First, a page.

I suppose every body of believers that hangs their shingle out has to decide pretty soon exactly who they are. There may be a fair amount of wiggle room for "disputable matters." (I'm the only woman in my church who wears a head covering, and there seems to be a live-and-let-live attitude about it.) But at the end of the day, the congregation has to know what are the "non-wiggle" truths without which they should not consider themselves a Church.
A friend of mine said that a while back his denomination did some rethinking. They were a group that had held to the three traditional Reformed marks of the true Church: (1) the right preaching of the Word; (2) the proper observation of the sacraments; (3) the practice of spiritual discipline. But it occurred to someone that maybe they should amend their statement to include "love" as one of the necessary marks without which the Church is not the Church.
I can just imagine how that would hit the fan in some churches. There is something about the word "love" that riles folks. It sounds like a code word for liberal, or soft on doctrine, or some other deviance from orthodoxy. It's just touchy-feely. It lacks intellectual rigor.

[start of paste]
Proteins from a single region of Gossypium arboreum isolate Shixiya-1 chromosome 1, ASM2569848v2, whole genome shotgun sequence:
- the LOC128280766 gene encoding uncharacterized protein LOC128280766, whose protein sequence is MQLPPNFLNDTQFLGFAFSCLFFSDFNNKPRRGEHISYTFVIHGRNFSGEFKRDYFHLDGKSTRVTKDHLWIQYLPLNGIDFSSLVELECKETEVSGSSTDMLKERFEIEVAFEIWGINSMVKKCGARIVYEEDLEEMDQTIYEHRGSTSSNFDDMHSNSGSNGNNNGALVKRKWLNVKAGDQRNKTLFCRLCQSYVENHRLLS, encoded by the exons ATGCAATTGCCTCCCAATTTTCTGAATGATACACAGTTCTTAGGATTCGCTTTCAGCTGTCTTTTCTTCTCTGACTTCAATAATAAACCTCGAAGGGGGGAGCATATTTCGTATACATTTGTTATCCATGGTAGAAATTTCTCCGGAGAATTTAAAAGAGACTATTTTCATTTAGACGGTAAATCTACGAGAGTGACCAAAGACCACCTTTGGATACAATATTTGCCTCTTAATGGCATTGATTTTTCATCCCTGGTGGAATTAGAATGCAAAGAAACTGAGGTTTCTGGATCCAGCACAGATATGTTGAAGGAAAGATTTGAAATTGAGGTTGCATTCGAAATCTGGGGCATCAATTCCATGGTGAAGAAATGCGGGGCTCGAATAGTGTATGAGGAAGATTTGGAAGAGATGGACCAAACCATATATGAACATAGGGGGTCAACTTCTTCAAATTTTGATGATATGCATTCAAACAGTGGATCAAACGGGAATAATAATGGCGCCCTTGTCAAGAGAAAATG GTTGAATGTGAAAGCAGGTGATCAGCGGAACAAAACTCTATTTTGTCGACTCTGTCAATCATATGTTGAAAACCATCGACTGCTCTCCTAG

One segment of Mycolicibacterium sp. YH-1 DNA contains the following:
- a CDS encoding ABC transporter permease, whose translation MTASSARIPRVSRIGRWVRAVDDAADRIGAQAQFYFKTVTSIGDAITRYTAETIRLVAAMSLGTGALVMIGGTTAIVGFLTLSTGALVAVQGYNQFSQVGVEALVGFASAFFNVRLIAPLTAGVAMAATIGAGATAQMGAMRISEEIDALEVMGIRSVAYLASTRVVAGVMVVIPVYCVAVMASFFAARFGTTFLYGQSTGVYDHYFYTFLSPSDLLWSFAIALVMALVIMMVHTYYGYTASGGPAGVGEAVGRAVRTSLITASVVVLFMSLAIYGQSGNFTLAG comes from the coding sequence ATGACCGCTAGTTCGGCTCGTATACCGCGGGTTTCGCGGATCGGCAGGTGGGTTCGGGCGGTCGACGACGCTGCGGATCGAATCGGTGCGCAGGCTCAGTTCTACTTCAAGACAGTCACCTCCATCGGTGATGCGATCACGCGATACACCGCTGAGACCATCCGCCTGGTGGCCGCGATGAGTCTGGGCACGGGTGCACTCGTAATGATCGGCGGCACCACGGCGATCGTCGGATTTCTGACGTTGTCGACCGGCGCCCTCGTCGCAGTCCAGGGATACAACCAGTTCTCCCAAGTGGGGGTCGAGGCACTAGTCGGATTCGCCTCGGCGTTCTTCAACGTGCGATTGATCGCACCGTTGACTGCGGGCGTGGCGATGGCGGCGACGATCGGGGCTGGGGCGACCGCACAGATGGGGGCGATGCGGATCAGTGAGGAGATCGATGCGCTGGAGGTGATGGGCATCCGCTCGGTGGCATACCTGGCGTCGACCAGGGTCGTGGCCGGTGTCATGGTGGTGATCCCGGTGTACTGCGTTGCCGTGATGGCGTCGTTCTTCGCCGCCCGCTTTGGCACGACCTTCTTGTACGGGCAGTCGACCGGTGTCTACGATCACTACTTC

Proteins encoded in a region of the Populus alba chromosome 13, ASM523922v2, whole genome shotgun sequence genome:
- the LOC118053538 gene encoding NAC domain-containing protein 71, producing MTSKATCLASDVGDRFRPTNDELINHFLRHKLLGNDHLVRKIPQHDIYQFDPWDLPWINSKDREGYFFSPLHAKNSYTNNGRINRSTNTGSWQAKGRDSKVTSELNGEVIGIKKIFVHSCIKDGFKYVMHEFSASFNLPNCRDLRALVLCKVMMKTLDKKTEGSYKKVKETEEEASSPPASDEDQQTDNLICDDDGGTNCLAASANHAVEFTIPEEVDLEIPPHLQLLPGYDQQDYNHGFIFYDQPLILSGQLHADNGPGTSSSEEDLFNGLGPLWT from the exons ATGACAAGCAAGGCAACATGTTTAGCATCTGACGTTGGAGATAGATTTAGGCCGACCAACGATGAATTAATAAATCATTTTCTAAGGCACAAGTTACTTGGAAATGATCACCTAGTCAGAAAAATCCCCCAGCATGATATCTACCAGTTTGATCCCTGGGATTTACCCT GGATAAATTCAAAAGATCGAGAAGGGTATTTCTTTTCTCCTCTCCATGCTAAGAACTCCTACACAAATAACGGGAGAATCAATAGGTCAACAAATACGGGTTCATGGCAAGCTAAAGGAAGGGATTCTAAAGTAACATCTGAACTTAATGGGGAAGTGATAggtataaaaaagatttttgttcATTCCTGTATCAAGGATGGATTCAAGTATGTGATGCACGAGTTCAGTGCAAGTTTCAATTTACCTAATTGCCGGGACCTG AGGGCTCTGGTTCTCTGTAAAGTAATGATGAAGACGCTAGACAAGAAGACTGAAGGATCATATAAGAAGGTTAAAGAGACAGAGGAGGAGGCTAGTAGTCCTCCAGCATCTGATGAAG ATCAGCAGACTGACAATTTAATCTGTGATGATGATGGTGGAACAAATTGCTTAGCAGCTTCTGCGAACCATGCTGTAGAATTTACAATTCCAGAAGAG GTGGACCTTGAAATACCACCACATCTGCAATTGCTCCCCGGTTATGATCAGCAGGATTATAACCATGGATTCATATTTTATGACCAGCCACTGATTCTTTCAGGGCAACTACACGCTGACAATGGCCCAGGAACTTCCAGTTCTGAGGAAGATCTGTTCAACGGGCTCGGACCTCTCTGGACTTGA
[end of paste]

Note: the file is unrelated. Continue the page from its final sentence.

If we can get past that initial visceral response and love one another enough to think calmly about this, we find an interesting question on our hands, and one not easily settled in either direction. On the nay side of the proposed addition, it may be said that "love" is not an empirically verifiable quality, whereas anyone can see whether a local church is preaching the gospel purely and administering communion in a way that pleases God and disciplining those who need it. Or can we?
Let us say, for argument's sake, that we can. Moreover, you can not expect the guy who just moved into town and is looking for a church home to walk in cold and ask the church secretary, "Is there love here?" She will look at you and say, "Huh?" "Love" is not scorecard-friendly.
On the pro side of the amendment is the fact that Jesus elevates love to number one in the hit parade. The whole Bible, while affirming preaching and sacraments and discipline, emphasizes love more than any of these as the sine qua non of the true Church. No one ever wrote a children's song that said, "They will know we are Christians by our every-second-Sunday-of-the-month Lord's Supper, 9 a.m. and 11 a.m."
Still, rebut the traditionalists, do we really want to put "love" as a "mark" of the Church? The presence of love is not only unquantifiable and subjective, its presence may wax and wane from time to time. And if we include "love," then why stop there? Why not include forgiveness and mercy and who knows how many other attributes?
I was just fantasizing, though: What if you did walk in cold to an unknown church and you asked the secretary if there was love there, and what if she beamed and said, "Yes," and started to tell you all about it? And what if you went back on Sunday and could feel it? Wouldn't it be grand?
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